Often, when Jim hears a late-night thunderstorm rolling in, he dresses hurriedly, jumps into his truck, and drives until he finds the best angle for his shot. "I have to get on the right side of the storm for it to work." He once drove 100 miles chasing a storm and still didn't get his lightning shot. "If you're not passionate about it, you don't do it," he explains.
Jim's other hobbies have aided his photography career. Fly fishing lets him get close to nature and helps to generate more scenic photography ideas. He's loved road trips since he was old enough to drive, although he admits "I didn't know I was in training then."
Jim is adamant about never manipulating his photographs; what you see is what he sees through the camera when taking the picture. No computer enhancement or interference mars the photos' natural quality. Using standard 35mm Fuji film and no special filters, he shuns using any special techniques for the developing process as well, sending his film to local professional labs for processing.
Occasionally, he uses colored gels on one of several lights. To enhance the color of an iris, for example, he may dab a small amount of lavender gel on one light. A filter would make the entire photograph appear lavender, not just a single petal, he explains. Even though the resolution of digital cameras keeps improving, Jim does not plan to buy one any time soon. "I'm not a tech-head," he smiles. "If my camera does what I want, that works for me."
His only real photographic equipment — other than his subjects — are his camera and tripod. "People ask me all the time if the butterflies I photograph are alive. I tell them, `Sure, and I give them a tiny biscuit if they sit really still,"' jokes Jim. But rest assured, Jim's butterflies, raised at a butterfly farm, die of natural causes. "They have a life span of only three weeks,'' says Jim, "so you don't have to be very patient." The flowers he shoots are dried also, and Jim keeps a collection of both.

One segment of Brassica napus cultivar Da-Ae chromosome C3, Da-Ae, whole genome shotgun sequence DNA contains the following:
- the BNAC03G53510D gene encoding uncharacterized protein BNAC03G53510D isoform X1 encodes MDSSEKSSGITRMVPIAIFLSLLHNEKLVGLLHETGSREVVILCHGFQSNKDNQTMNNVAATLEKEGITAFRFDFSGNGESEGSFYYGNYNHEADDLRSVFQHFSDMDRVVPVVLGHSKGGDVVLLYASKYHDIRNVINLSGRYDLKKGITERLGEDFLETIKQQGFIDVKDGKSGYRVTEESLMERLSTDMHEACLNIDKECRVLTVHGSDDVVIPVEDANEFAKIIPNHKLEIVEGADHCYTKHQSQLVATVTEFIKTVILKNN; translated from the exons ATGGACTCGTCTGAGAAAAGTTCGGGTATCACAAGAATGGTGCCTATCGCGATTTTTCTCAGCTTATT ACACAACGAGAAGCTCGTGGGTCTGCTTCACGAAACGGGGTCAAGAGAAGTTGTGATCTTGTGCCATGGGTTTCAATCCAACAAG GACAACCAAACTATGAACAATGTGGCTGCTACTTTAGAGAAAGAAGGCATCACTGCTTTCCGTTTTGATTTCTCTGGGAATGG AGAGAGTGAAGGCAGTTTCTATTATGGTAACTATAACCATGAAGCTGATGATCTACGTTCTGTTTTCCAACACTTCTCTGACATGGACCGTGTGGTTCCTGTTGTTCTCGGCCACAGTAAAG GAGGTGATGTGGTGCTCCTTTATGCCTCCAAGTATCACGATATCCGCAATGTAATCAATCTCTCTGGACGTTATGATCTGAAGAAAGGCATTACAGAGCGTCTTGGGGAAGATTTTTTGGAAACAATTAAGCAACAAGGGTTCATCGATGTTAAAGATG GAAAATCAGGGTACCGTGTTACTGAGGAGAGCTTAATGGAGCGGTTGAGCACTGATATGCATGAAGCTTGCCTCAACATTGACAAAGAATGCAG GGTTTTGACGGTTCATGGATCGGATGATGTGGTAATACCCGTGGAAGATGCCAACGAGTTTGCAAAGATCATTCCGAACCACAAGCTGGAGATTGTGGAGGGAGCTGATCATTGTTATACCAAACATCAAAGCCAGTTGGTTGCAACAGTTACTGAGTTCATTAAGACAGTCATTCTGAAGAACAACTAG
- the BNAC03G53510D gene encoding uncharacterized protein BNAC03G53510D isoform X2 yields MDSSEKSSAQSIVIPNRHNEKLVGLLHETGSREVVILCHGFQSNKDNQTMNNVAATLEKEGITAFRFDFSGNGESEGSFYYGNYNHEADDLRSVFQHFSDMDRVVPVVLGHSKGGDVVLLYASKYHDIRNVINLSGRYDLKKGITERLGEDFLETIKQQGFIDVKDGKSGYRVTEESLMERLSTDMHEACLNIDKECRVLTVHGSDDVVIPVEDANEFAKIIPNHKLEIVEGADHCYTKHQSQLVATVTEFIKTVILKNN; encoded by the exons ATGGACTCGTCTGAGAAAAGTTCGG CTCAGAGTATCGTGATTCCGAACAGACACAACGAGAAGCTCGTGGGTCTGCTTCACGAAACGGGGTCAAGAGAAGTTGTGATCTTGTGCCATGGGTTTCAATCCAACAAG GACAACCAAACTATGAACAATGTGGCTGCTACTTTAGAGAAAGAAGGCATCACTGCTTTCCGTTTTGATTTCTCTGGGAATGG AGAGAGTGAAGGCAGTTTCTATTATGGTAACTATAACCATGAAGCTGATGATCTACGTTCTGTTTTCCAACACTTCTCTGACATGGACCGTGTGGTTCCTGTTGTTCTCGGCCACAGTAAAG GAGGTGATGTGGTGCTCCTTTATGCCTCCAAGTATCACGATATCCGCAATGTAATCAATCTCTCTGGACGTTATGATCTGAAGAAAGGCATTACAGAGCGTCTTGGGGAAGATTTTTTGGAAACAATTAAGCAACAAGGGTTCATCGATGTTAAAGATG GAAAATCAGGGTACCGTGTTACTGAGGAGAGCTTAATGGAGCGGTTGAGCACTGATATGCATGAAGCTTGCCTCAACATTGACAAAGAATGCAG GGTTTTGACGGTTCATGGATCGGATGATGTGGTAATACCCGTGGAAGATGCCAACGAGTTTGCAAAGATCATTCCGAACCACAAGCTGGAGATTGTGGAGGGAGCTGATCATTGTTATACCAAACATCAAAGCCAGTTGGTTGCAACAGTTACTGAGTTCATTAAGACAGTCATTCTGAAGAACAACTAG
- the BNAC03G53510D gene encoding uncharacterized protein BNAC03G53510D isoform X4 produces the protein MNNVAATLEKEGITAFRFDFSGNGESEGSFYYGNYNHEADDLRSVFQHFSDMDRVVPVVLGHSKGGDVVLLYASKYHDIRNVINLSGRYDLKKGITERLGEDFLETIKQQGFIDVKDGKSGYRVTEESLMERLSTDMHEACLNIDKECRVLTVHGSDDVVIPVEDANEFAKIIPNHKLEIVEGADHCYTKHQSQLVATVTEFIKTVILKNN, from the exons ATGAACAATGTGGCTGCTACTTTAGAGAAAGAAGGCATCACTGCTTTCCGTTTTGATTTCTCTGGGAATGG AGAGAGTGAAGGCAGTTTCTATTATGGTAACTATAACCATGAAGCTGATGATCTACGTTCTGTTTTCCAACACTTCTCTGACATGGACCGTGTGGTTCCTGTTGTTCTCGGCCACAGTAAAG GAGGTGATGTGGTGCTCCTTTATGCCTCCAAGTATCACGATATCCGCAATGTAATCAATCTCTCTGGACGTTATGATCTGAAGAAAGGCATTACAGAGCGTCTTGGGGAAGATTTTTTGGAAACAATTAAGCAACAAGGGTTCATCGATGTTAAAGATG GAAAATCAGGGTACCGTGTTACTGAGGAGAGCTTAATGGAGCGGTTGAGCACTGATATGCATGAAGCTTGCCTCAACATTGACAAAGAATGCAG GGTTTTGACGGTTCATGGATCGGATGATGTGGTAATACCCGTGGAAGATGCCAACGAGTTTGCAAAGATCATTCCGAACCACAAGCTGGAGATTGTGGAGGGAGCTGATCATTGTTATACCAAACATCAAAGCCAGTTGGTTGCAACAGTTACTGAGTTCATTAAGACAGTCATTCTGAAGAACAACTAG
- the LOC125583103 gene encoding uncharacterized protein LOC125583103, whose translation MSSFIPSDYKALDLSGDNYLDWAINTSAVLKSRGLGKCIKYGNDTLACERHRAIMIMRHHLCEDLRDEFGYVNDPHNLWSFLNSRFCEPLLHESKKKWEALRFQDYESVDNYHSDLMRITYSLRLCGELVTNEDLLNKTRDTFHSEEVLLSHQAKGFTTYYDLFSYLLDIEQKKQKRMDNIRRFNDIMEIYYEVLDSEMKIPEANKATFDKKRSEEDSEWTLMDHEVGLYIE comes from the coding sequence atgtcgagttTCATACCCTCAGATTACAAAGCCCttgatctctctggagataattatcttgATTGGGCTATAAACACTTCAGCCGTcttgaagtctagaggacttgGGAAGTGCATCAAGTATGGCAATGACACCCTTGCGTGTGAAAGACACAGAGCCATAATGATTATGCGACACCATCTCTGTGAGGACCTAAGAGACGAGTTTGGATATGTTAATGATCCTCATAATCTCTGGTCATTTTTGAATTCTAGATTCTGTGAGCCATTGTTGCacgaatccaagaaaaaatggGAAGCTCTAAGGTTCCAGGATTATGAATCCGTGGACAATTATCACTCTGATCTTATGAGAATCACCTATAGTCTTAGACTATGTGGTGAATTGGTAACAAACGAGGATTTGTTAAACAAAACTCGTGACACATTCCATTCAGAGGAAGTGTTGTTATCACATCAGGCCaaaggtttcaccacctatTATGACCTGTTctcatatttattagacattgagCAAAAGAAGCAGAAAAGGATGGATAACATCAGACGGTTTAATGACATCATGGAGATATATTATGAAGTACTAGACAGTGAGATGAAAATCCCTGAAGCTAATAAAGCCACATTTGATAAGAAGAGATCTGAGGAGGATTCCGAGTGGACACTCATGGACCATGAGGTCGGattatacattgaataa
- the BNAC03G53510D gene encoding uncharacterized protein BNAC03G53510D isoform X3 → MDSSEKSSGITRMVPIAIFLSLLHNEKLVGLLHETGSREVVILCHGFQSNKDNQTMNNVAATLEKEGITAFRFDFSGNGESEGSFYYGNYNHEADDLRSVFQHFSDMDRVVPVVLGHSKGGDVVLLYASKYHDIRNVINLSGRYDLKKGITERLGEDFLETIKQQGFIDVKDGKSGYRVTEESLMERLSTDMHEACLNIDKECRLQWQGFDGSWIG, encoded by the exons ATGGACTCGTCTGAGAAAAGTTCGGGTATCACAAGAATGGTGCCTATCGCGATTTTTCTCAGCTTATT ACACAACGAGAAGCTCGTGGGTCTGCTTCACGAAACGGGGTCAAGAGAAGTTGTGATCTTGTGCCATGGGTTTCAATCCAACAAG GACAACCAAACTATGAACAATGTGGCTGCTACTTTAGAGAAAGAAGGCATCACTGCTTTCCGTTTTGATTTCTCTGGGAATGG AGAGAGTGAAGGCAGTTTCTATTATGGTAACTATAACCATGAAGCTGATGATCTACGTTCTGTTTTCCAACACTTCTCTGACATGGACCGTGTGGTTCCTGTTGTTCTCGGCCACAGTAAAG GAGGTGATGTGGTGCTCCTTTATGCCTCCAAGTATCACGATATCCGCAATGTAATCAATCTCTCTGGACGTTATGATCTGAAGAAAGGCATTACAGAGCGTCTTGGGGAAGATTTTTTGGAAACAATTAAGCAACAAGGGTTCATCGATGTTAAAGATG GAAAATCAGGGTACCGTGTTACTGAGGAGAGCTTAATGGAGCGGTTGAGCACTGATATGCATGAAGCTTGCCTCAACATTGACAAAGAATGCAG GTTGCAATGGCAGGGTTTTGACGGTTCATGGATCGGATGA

"Getting started on a shoot is the hardest part," Jim confesses. After setting up his lights, he snaps a few hundred shots in an evening, tweaking his setup in between each shot. Usually, the last two or three are his best. "They are nowhere near what I started with," he says. "It's a journey."
Because he spends so much time traveling, Jim introduced his website in April 2000 with the aid of former art circuit exhibitors Chris Maher and Larry Berman. Having an insider's knowledge of art circuits, the enterprising pair now uses their web savvy to help other artists market in a less time-intensive fashion via virtual galleries. "The website helps me work smarter, not harder," Jim says.
Having received an average of 200 hits a day on his website, Jim was astounded to discover that on July 4, he had 3,500 in just a single day! He later found out someone in Japan had "told a lot of people to go to my site. There was something [about my site] on Yahoo! in Japanese. I don't know what it said, but they [all] went to the lightning shots. I don't know why."
Jim views the website as an interactive color brochure. People browse virtual galleries, order his photos online, or see when he will next be showing in their areas. Interior designers and decorators find the site helpful as well. "If they aren't ready to buy, they can go to the site and see the picture when they are ready. They don't have to wait for the next show," he says. "They can even bring up the image on a computer in the room they're (actually) decorating to see how it will look on the wall."
His website has also helped to alleviate Jim's biggest professional problem — finding time to market. Since he is a one-man show, matting, driving, showing, and shipping eat into his shooting time. "The website should help me be in more than one place at a time," he says. "It's a show that doesn't end."
Meanwhile, Jim continues to travel from his Longmont home and studio to numerous shows a year. After a week to two weeks of showing, he returns to catch up on a slew of missed e-mail. But the frequent traveling is a small price to pay for doing what he has wanted to do since he was a child.